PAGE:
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Sir Ronald Syme
|Born||11 March 1903|
Eltham, New Zealand
|Died||4 September 1989 (aged 86)|
|Nationality||New Zealander, British|
|Education||New Plymouth Boys' High School|
|Doctoral students||Barbara Levick |
Miriam T. Griffin
|Notable works||The Roman Revolution (1939)|
Sir Ronald Syme, (11 March 1903 - 4 September 1989) was a New Zealand-born historian and classicist. Long associated with Oxford University, he is widely regarded as the 20th century's greatest historian of ancient Rome. His great work was The Roman Revolution (1939), a masterly and controversial analysis of Roman political life in the period following the assassination of Julius Caesar.
Syme was born to David and Florence Syme in Eltham, New Zealand, where he attended primary and secondary school; a bad case of measles seriously damaged his vision during this period. He moved to New Plymouth Boys' High School (a house of which bears his name today) at the age of 15, and was head of his class for both of his two years. He continued to the University of Auckland and Victoria University of Wellington, where he studied French language and literature while working on his degree in Classics. He was then educated at Oriel College, Oxford between 1925 and 1927, gaining First Class honours in Literae Humaniores (ancient history and philosophy). In 1926, he won the Gaisford Prize for Greek Prose for translating a section of Thomas More's Utopia into Platonic prose, and the following year won the Prize again (for Verse) for a translation of part of William Morris's Sigurd the Volsung into Homeric hexameters.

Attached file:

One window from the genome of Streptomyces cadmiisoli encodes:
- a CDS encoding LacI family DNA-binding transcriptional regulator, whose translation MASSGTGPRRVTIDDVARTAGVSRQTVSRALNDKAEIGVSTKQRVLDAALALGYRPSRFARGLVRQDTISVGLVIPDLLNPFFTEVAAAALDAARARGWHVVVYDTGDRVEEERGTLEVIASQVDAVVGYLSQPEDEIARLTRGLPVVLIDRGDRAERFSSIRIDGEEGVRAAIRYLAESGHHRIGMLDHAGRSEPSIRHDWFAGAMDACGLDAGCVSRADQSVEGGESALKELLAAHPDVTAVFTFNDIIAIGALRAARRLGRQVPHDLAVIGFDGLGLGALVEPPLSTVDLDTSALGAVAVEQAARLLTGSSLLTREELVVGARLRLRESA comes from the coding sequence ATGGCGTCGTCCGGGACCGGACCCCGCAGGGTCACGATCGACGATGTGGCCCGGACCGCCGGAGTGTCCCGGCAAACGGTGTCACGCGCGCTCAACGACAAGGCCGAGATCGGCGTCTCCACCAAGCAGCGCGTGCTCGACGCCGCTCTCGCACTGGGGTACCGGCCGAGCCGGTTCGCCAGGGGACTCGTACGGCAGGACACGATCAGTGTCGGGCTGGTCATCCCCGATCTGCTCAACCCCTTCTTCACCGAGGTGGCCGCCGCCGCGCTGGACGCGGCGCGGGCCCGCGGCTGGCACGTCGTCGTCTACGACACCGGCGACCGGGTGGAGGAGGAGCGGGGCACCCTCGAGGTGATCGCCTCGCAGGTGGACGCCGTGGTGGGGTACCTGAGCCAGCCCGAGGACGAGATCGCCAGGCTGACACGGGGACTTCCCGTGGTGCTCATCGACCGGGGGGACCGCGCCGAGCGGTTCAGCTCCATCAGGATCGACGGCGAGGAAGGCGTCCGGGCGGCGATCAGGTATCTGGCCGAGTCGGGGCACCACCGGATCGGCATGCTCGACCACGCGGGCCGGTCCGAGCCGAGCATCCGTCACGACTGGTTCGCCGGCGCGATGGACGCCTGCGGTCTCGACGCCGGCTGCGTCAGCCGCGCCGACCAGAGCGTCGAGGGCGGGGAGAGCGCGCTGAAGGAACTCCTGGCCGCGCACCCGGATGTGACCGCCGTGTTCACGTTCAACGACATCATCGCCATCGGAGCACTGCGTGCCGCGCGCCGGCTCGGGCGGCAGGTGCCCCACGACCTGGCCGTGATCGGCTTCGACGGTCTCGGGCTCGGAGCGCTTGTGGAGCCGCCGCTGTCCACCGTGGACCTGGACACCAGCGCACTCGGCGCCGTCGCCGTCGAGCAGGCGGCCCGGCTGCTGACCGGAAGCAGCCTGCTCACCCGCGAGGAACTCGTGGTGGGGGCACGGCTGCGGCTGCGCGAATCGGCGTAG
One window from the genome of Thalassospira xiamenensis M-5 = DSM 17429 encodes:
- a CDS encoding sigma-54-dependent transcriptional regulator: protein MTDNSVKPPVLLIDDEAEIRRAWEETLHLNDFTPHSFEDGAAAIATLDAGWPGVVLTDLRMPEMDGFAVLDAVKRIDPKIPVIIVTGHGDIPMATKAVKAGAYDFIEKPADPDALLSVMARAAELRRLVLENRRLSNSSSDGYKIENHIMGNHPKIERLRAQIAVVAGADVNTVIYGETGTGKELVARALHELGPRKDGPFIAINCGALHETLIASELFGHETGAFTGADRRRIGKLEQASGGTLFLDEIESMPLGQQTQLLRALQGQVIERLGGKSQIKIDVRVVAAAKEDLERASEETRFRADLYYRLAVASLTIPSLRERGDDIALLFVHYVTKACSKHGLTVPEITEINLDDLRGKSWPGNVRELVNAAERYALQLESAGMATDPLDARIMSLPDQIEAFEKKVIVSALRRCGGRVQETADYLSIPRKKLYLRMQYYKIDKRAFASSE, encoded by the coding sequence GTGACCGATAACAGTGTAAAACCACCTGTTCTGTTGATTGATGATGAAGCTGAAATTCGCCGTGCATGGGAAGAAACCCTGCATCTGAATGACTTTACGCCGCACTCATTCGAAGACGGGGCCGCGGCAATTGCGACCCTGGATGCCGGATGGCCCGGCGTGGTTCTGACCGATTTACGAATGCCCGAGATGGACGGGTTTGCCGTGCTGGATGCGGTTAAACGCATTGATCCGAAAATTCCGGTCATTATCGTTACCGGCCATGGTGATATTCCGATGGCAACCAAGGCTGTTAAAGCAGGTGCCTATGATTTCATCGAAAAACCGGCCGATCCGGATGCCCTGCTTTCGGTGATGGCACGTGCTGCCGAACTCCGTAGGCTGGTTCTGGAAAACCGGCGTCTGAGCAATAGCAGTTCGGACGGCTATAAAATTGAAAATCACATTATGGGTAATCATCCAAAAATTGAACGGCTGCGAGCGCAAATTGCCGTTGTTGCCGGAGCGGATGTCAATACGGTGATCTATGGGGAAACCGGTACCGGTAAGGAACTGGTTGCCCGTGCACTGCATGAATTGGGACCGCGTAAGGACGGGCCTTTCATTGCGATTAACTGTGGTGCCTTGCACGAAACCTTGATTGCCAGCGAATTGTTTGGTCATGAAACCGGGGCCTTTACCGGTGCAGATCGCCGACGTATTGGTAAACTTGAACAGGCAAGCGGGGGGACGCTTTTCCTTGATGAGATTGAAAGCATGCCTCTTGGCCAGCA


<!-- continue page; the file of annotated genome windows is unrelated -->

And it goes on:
His first scholarly work was published by the Journal of Roman Studies in 1928. In 1929 he became a Fellow of Trinity College, where he became known for his studies of the Roman army and the frontiers of the Empire. During the Second World War, he worked as a press attaché in the British Embassies of Belgrade (where he acquired a knowledge of Serbo-Croatian) and Ankara, later taking a chair in classical philology at Istanbul University. His refusal to discuss the nature of his work during this period led some to speculate that he worked for the British intelligence services in Turkey, but proof for this hypothesis is lacking.
After being elected a Fellow of the British Academy in 1944, Syme was appointed Camden Professor of Ancient History at Brasenose College, Oxford in 1949, a position which he held until his retirement in 1970. Syme was also appointed Fellow of Wolfson College, Oxford from 1970 until the late 1980s, where an annual lecture was established in his memory.
Syme was knighted in 1959 and received the Order of Merit in 1976. He continued his prolific writing and editing until his death at the age of 86.